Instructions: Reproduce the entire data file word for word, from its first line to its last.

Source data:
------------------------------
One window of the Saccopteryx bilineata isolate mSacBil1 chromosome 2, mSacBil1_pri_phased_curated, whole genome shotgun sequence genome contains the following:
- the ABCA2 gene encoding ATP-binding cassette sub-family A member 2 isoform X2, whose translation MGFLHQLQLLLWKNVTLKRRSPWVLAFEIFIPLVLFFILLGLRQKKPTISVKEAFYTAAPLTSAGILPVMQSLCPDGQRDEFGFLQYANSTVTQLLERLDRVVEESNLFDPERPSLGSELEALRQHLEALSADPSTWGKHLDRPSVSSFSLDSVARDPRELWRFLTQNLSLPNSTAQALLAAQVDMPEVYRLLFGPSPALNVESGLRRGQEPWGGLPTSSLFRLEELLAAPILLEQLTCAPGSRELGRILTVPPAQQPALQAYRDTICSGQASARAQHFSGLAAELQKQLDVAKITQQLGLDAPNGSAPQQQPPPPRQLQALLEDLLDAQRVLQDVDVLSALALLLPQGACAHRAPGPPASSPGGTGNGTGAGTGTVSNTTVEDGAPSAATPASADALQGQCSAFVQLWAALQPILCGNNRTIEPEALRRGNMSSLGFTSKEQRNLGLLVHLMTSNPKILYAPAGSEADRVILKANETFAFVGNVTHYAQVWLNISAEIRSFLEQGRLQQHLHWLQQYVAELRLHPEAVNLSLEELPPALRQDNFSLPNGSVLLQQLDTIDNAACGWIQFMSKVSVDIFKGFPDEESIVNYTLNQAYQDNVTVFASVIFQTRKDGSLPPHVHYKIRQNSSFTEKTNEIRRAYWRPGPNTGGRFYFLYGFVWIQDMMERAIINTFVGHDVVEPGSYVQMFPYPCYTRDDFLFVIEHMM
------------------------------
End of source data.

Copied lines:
One window of the Saccopteryx bilineata isolate mSacBil1 chromosome 2, mSacBil1_pri_phased_curated, whole genome shotgun sequence genome contains the following:
- the ABCA2 gene encoding ATP-binding cassette sub-family A member 2 isoform X2, whose translation MGFLHQLQLLLWKNVTLKRRSPWVLAFEIFIPLVLFFILLGLRQKKPTISVKEAFYTAAPLTSAGILPVMQSLCPDGQRDEFGFLQYANSTVTQLLERLDRVVEESNLFDPERPSLGSELEALRQHLEALSADPSTWGKHLDRPSVSSFSLDSVARDPRELWRFLTQNLSLPNSTAQALLAAQVDMPEVYRLLFGPSPALNVESGLRRGQEPWGGLPTSSLFRLEELLAAPILLEQLTCAPGSRELGRILTVPPAQQPALQAYRDTICSGQASARAQHFSGLAAELQKQLDVAKITQQLGLDAPNGSAPQQQPPPPRQLQALLEDLLDAQRVLQDVDVLSALALLLPQGACAHRAPGPPASSPGGTGNGTGAGTGTVSNTTVEDGAPSAATPASADALQGQCSAFVQLWAALQPILCGNNRTIEPEALRRGNMSSLGFTSKEQRNLGLLVHLMTSNPKILYAPAGSEADRVILKANETFAFVGNVTHYAQVWLNISAEIRSFLEQGRLQQHLHWLQQYVAELRLHPEAVNLSLEELPPALRQDNFSLPNGSVLLQQLDTIDNAACGWIQFMSKVSVDIFKGFPDEESIVNYTLNQAYQDNVTVFASVIFQTRKDGSLPPHVHYKIRQNSSFTEKTNEIRRAYWRPGPNTGGRFYFLYGFVWIQDMMERAIINTFVGHDVVEPGSYVQMFPYPCYTRDDFLFVIEHMM